Back in the 1910s, the Leader newspaper, a weekly town and country paper published by The Age, ran a column for children called “Dear Cinderella”. The letters, mostly written by country children, tell much about life during those times as seen through the eyes of a child. I have selected a few of the letters to share this Trove Tuesday, with a couple from the Western District.
While many children wrote letters to Cinderella, only a handful were published each week. Therefore the children often mentioned the number of times they had previously written, hoping Cinderella would finally pick them. Most times she gave a short reply as she did with Lawrence McCartin of Leongatha. Lawrence had told of the burnt bush around his home and about school life. Cinderella then ticked him off for not giving his age.
Val Ringberg of Omeo also wrote of fires and some new phonograph records.
In the following group of letters, Edith O’Neil gave a great description of the shops in Koondrook in 1914, including five fruit and lollie shops with another lollie shop under construction. You can never have enough lollie shops.
The following letter from Nickolas (sic) Dix, takes us right into the countryside that Major Thomas Mitchell called Australia Felix. Nicholas lived at Davos Farm at Wurt Wurt Koort near Merino.
Nicholas wrote about the Wurt Wurt Koort School he attended and his father’s other farm at Strathkellar, near Hamilton.
Because Nicholas’ family lived in the area largely focused on by Daryl Povey’s site Glenelg & Wannon Settlers and Settlement, I thought it worth a search for the Dix family and I found them. Nicholas was the son of James Nicholas Dix and Margaret Theresa Doyle and was born in Casterton in 1903, one of fourteen children. Something interesting I found was that Nicholas’ younger brother was Anthony Strathkellar Dix, named after the location of the other Dix farm.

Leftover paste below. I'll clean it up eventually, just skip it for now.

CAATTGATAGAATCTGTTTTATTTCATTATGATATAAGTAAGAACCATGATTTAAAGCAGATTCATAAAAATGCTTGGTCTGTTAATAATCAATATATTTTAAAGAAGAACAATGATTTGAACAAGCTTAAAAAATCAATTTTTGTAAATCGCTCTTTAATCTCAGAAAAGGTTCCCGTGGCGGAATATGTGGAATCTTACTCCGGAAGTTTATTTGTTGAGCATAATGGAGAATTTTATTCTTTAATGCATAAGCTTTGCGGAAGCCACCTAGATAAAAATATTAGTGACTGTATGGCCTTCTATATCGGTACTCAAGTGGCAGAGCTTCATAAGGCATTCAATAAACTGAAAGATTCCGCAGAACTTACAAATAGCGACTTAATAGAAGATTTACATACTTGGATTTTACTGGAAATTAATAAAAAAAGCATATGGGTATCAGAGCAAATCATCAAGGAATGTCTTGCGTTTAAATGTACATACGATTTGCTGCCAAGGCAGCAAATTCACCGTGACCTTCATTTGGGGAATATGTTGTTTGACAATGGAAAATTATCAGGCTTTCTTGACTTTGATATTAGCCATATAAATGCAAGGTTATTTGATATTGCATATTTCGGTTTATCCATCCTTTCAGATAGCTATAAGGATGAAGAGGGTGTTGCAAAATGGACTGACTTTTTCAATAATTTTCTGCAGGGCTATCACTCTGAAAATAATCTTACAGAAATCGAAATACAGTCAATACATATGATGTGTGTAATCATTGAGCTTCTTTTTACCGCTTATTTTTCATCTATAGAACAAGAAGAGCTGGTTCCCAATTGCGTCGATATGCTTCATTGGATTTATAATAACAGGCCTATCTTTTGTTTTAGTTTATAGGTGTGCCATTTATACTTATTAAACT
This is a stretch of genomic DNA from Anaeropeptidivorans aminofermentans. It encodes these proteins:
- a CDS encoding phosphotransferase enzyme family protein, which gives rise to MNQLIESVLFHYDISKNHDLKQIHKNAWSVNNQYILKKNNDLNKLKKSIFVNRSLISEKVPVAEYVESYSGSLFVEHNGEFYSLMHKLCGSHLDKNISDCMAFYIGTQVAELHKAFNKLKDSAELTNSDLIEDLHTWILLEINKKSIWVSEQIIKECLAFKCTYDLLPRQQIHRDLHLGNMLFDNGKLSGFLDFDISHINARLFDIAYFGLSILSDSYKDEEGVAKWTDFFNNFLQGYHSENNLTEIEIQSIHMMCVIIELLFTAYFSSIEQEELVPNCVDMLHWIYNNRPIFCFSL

Even more interesting was that when young Nicholas grew up, he joined the Royal Australian Navy in 1918 and by WW2 he was a Chief Petty Officer and recipient of a Distinguished Service Medal (DSM). Thank you, Daryl, for the extra information about Nicholas. Back to Trove, and I found a photo of Nicholas Dix. It’s not a clear photo of him, but we can see the little boy from the Western District who wrote to Cinderella in 1914, thirty years later as a forty-one-year-old Naval Officer.
Back to the “Dear Cinderella” letters and I love this one from Ellen Bourchier. She writes about her favourite names for dogs, cats, calves and ponies.
Cinderella wrote a longer reply than most, for Annie Hackett of Poowong. She wondered how the children managed the three-mile walk to school after rain, such as that experienced by Cinderella’s daughter during a visit to Poowong. (first I knew Cinderella had a daughter).
These charming letters are well worth reading with most found with a search at Trove of “Dear Cinderella”. If you include a town name, you can narrow the search down.